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Mein Kampf, the philosophical autobiography of Hitler

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The first volume of Mein Kampf, the philosophical autobiography of Adolf Hitler, was published on July 18, 1925.

Mein Kampf was clearly a blueprint of Hitler’s agenda for Germany and the Third Reich and a clear indication of what Europe would go through from 1939 to 1945.

Mein Kampf is a book by Hitler, but he did not sit down and write it. It was during his prison stay in Landsberg in 1923-1924, he dictated it to Rudolf Hess, a fellow mate. Therefore reading it is almost like listening to Hitler talk. He and his companions were in prison for the infamous Beer Hall Putsch, where they had attempted to stage a coup and take control of the government in Bavaria. The coup failed, and Hitler was sentenced to five years’ imprisonment, which he served only for nine months.

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The first Volume of Mein Kampf is subtitled ‘A Reckoning’ and is a hundred page account of what according to Hitler were the problems troubling Germany, the French who were interested in crippling Germany, the influence of the minion races, especially the Jews and the need to expand into Russia. His repulsion towards the Jews and all those whom he considered inferior is very evident from these lines from Mein Kampf – “it (Nazi philosophy) by no means believes in an equality of races, but along with their difference it recognizes their higher or lesser value and feels itself obligated to promote the victory of the better and stronger, and demand the subordination of the inferior and weaker in accordance with the eternal will that dominates this universe.” He elaborated on the need for an authoritarian rule in Germany. “There must be no majority decisions, but only responsible persons. Surely every man will have advisers…. But the decision will be made by one man.”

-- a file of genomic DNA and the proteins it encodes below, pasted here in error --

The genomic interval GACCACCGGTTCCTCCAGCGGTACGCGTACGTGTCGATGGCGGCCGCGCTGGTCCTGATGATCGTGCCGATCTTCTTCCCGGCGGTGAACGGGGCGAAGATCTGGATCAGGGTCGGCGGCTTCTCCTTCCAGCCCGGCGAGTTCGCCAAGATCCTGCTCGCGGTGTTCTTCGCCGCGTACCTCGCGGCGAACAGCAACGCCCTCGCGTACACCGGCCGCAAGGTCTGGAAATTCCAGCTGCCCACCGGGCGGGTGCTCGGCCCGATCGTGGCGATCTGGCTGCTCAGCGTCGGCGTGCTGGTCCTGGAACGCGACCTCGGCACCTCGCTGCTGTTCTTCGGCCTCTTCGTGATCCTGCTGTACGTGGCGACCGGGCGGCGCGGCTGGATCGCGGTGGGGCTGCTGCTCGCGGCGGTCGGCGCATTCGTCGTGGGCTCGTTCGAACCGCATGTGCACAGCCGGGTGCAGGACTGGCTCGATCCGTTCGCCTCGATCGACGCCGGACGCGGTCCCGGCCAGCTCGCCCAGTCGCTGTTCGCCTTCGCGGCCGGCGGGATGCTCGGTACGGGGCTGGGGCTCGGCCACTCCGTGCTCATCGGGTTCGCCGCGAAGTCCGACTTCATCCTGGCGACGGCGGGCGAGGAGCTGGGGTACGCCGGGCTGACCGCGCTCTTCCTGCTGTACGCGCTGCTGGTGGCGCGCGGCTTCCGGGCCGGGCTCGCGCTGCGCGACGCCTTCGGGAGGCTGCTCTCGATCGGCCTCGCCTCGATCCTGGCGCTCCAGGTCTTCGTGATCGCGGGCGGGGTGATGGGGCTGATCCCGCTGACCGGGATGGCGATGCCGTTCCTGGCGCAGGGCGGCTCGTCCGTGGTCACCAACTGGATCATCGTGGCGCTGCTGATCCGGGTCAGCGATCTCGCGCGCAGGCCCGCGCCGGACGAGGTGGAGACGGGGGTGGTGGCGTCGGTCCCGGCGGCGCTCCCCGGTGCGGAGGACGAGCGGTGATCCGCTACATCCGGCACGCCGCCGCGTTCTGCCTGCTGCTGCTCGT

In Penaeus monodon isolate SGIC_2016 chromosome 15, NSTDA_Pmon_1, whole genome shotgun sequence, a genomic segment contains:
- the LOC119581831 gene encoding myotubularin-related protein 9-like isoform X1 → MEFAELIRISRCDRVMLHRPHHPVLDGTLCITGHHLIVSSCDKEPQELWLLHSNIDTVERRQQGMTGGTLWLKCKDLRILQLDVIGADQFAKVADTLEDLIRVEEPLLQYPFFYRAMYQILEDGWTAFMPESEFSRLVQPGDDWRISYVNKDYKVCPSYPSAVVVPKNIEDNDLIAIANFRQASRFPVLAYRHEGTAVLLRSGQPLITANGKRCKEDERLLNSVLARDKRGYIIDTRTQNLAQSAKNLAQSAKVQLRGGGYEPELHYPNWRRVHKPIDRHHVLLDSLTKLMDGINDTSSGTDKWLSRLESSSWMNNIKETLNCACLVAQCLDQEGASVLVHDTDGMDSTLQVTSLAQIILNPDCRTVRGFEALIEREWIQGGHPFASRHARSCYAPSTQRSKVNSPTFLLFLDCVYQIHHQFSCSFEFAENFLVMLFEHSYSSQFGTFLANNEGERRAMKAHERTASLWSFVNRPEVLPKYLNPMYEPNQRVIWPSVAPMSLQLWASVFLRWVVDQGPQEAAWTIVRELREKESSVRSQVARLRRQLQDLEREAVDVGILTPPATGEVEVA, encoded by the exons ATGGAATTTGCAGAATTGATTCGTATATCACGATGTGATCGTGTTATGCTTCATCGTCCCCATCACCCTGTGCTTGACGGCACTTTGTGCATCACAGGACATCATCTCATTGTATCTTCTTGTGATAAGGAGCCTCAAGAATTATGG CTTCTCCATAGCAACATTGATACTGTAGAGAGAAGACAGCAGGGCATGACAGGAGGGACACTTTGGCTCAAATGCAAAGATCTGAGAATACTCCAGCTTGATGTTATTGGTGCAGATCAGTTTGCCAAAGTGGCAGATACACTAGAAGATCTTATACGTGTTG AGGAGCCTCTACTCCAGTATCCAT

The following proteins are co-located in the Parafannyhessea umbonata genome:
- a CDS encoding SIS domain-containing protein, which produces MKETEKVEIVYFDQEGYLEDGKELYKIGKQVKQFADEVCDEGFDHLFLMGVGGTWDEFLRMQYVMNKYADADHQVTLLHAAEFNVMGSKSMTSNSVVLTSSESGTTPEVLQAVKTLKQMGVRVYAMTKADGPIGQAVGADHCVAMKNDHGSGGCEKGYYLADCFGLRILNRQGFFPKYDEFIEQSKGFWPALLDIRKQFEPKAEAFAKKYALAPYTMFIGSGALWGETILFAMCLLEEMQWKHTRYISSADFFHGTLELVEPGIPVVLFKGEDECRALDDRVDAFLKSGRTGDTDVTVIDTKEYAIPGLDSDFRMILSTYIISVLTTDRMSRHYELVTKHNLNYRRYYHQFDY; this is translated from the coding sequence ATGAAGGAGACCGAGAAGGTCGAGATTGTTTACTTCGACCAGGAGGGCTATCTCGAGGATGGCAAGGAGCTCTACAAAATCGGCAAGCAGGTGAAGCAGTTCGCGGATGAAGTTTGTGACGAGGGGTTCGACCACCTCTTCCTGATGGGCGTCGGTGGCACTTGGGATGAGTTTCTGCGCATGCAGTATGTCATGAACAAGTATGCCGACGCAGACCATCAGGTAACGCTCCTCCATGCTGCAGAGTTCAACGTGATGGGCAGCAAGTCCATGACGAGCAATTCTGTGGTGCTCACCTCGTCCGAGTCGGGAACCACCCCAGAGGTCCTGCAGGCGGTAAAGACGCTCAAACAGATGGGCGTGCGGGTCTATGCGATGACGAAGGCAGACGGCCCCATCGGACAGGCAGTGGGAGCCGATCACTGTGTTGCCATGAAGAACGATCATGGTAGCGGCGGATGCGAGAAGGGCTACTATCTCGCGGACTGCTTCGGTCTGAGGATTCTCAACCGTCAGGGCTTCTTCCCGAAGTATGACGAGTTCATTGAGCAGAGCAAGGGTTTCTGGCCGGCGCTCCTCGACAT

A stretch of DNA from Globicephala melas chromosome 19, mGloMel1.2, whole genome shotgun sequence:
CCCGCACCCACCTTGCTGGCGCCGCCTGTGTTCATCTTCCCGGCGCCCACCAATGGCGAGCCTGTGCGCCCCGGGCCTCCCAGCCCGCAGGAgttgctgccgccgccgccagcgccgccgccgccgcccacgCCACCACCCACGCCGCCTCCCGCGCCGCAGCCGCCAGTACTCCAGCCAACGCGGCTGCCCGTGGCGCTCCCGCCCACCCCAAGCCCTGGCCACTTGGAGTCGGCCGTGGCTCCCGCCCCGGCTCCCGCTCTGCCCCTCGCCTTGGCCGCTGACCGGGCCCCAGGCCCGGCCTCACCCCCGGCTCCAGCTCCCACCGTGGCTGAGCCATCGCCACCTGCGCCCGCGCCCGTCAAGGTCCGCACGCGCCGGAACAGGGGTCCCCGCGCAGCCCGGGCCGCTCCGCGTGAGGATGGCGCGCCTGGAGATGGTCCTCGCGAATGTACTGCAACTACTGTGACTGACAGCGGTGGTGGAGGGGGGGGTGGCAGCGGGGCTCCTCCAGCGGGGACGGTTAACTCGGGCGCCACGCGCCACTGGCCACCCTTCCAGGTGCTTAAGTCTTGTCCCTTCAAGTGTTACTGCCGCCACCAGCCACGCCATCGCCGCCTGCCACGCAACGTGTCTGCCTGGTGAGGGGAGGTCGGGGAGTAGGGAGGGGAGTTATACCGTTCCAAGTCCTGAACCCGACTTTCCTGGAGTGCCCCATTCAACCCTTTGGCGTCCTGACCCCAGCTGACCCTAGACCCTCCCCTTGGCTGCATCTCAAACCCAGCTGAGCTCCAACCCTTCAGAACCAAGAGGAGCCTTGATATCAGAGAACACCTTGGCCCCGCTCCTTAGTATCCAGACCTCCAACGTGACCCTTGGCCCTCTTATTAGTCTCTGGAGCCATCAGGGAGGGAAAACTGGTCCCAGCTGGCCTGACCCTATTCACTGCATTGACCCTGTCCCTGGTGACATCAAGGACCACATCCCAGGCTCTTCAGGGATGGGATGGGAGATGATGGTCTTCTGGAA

Through this book, Hitler had already laid out his full political agenda almost fourteen years before the Second World War began.
The original title chosen by Hitler for the book was ‘Four and a Half Years of Struggle against Lies, Stupidity and Cowardice’. But his publisher shortened it to ‘Mein Kampf’, which means My Struggle or My Battle.

When it was first published, Mein Kampf didn’t have many takers. It sold very poorly in its first year. But when Hitler became the Chancellor of Germany, the sales rocketed. It was considered a matter of pride to own a copy, and even newlyweds were gifted one!

 

Text by Tasneem Dhinojwala

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